It’s good to have a broad cellar that has lots of interesting wines, and I’m lucky that in a professional and personal context I get to enjoy some very special bottles; but the acid test is, when you’ve cooked something nice at home, which corner of the cellar do you reach for every time?
Why is wine a good alternative asset?
Wine as an asset class has a long, proven track record of superior performance. It goes up roughly 10 per cent a year, looking over the last three decades, which is better than equities, better than bonds, better than gold, better than oil. So it has really outperformed the key traditional asset classes, and it does so in a way which is very wealth preserving.
It’s very hard to find a five year period over which wine has actually gone down. I think people are increasingly looking for assets which have significant market performance, but that will also preserve their wealth in difficult times. Wine has very low correlation with other assets, the movements in equities and bonds are not normally mirrored in wine.
In the pandemic we had a lot of volatility in the financial markets, but wine was actually very stable. For sure, it didn’t have its best year, but it was up 1 per cent across the year, and with very little volatility. Our investors, whilst they weren’t toasting the 20 per cent years we’ve had, were very reassured at the wealth preservation characteristics of the asset.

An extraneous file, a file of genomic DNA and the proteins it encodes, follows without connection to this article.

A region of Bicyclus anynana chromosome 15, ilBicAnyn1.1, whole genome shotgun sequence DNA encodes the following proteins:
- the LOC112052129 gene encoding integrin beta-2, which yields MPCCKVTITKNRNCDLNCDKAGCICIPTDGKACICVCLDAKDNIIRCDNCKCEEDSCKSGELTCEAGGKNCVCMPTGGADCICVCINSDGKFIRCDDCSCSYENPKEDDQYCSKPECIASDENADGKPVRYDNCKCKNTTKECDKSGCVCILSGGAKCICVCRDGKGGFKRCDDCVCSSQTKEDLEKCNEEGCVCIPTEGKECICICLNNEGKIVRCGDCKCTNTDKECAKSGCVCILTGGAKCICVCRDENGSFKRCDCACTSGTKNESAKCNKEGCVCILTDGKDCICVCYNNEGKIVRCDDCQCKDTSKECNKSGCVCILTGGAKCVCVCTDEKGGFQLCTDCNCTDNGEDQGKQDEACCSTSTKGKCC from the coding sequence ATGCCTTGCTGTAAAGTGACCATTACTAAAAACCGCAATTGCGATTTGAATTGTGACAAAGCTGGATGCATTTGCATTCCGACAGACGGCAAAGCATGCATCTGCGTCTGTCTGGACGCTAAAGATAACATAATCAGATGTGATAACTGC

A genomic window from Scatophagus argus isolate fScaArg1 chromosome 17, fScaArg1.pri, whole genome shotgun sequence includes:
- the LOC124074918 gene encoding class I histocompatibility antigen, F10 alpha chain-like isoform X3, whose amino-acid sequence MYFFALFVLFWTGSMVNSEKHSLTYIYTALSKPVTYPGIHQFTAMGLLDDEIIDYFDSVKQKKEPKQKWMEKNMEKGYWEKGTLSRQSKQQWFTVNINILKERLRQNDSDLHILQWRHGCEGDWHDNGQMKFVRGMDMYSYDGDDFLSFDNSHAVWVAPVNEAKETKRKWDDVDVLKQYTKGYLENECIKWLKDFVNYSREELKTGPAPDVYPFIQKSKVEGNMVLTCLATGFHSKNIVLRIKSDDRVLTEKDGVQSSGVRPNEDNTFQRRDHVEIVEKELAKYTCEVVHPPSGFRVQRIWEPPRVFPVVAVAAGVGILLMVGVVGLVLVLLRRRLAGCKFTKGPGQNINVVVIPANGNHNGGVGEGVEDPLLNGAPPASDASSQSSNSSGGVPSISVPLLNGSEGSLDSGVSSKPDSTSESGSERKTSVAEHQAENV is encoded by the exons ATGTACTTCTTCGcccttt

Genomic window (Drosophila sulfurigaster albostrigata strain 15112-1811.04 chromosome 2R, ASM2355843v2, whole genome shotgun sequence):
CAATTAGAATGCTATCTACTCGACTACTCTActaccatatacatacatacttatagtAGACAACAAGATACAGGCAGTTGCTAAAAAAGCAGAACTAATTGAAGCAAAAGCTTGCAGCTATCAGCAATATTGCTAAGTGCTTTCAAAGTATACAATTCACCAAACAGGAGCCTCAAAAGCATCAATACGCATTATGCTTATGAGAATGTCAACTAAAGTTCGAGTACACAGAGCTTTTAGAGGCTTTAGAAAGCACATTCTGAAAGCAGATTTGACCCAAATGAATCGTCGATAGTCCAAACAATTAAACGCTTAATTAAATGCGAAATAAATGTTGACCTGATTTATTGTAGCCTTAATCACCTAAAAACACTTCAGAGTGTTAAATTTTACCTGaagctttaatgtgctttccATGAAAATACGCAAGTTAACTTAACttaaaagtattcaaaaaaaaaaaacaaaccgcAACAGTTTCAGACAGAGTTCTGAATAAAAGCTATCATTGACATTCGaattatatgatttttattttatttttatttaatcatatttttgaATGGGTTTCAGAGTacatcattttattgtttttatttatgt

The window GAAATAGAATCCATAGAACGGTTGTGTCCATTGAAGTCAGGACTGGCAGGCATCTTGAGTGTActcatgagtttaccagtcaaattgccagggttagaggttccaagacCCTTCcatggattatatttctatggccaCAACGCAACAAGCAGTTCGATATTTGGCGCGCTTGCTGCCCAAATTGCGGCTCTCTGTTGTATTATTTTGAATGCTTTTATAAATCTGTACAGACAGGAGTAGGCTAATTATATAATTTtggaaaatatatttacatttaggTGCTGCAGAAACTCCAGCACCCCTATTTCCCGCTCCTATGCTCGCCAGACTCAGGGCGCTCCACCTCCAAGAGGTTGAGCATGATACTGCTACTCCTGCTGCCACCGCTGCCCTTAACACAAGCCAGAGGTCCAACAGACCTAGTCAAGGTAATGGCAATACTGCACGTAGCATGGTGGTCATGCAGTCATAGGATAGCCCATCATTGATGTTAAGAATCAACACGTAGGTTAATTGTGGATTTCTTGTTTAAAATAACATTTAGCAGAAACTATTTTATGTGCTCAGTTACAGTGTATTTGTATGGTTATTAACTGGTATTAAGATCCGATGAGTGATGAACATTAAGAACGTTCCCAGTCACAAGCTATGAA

What are the best wines out there at the moment for 1) drinking and 2) investing?
Our main market focus for this year – a region that has the most potential in the market – is probably Bordeaux. The last two or three years Champagne and Italy have probably been the best performing regions. We think, whilst those regions will perform, there’s more potential by far in Bordeaux, and also Burgundy.
Our trading activity is sky high in those areas at the moment – both up in value traded by about 25%, which is pretty significant. With Bordeaux, we just think the wines look under-priced versus intrinsic quality, critic scores and ultimate market demand. So we think there’s a lot of upside there. Interestingly, they’re probably also quite good drinking tips as well. And in fact, the two are related, because wine prices very much work on supply and demand. So as people start to think the wines are ready to drink, people look for them in the markets, the market supply goes down, prices start to go up.
Bordeaux is a bit of an unusual tip, because it’s the core wine region in most investment portfolios. Maybe it’s more fashionable to highlight one of the less actively traded regions as having the most potential, but really we think the most interesting place this year is this really core group of Bordeaux wines. We would say the 1996, 1998 and 2000 vintages are likely to perform particularly well in an investment context.